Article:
Governors are very supportive of the new leadership team and understand the challenges facing the school. They fulfil their legal responsibilities well, especially in ensuring that good safeguarding procedures are robustly in place for all pupils and which fully meet requirements. There have been good improvements recently into how governors check on the school's performance. Community cohesion is promoted very successfully within the school and local area. The work done to support the local 'Green Heart' community project has strengthened links further within the local area. A multicultural centre is used locally to extend pupils' knowledge and understanding of the wider world. Recently, pupils celebrated Diwali with other schools. Plans to extend links with wider communities in the United Kingdom and the wider world are less strongly developed.
These are the grades for leadership and management
|The effectiveness of leadership and management in embedding ambition and driving improvement|
Taking into account:
The leadership and management of teaching and learning
|The effectiveness of the governing body in challenging and supporting the|
school so that weaknesses are tackled decisively and statutory responsibilities met
|The effectiveness of the school's engagement with parents and carers||2|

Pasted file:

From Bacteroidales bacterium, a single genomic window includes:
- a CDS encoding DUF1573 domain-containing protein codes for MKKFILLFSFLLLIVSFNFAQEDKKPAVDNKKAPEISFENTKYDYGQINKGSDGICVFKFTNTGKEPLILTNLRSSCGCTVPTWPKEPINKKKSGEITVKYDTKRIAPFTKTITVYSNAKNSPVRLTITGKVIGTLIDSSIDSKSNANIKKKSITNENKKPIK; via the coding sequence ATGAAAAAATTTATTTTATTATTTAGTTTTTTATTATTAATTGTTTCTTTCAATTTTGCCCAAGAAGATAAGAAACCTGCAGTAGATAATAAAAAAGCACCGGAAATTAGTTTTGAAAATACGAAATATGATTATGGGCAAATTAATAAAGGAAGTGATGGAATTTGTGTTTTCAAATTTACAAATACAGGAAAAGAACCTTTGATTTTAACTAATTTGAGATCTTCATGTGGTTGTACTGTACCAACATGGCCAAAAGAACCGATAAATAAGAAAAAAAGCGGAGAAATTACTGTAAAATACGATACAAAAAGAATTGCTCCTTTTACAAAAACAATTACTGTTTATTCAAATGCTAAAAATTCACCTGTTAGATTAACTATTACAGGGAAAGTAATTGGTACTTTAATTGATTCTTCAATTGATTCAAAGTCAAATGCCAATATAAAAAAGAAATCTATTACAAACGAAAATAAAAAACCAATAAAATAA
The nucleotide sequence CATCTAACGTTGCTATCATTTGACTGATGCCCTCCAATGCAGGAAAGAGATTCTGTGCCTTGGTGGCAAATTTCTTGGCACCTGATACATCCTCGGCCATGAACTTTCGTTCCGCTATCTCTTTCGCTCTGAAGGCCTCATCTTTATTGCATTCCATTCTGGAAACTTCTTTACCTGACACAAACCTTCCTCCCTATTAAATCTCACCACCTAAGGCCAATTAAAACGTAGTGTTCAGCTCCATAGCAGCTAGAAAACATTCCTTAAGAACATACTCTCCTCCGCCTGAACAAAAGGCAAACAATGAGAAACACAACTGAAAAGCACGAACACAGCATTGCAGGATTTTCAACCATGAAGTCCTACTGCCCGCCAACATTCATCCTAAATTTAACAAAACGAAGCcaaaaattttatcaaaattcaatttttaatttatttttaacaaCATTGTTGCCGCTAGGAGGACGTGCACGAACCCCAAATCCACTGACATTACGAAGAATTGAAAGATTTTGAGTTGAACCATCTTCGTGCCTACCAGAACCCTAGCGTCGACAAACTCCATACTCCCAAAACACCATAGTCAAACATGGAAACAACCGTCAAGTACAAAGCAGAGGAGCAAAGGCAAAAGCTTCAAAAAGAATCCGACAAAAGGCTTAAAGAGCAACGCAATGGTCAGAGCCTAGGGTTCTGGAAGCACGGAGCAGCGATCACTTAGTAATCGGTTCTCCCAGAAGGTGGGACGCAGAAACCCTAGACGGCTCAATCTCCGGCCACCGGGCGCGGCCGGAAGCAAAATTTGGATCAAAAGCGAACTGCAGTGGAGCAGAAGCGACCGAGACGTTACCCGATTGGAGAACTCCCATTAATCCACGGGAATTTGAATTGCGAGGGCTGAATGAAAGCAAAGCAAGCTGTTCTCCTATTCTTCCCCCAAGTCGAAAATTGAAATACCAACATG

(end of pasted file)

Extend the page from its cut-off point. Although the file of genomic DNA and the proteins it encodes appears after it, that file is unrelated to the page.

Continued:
|The effectiveness of partnerships in promoting learning and well-being||2|
|The effectiveness with which the school promotes equality of opportunity and tackles discrimination||3|
|The effectiveness of safeguarding procedures||2|
|The effectiveness with which the school promotes community cohesion||3|
|The effectiveness with which the school deploys resources to achieve value for money||3|
About a third of parents and carers completed the questionnaire. Almost all of these parents and carers are very happy with what the school provides. The inspection team agrees with their positive views. There were no significant issues for the school. Parents and carers expressed almost total confidence that their children enjoy school and are kept safe. They particularly like the way that the school provides additional experiences for the children, including a breakfast club. Several parents appreciate the good care and support that their children receive. One commented, 'My child has flourished at the school. She is made to feel a valuable member of the school and this caring approach has meant that she has settled quickly and well. I know that if there are any issues they will be dealt with sensitively, quickly and appropriately.'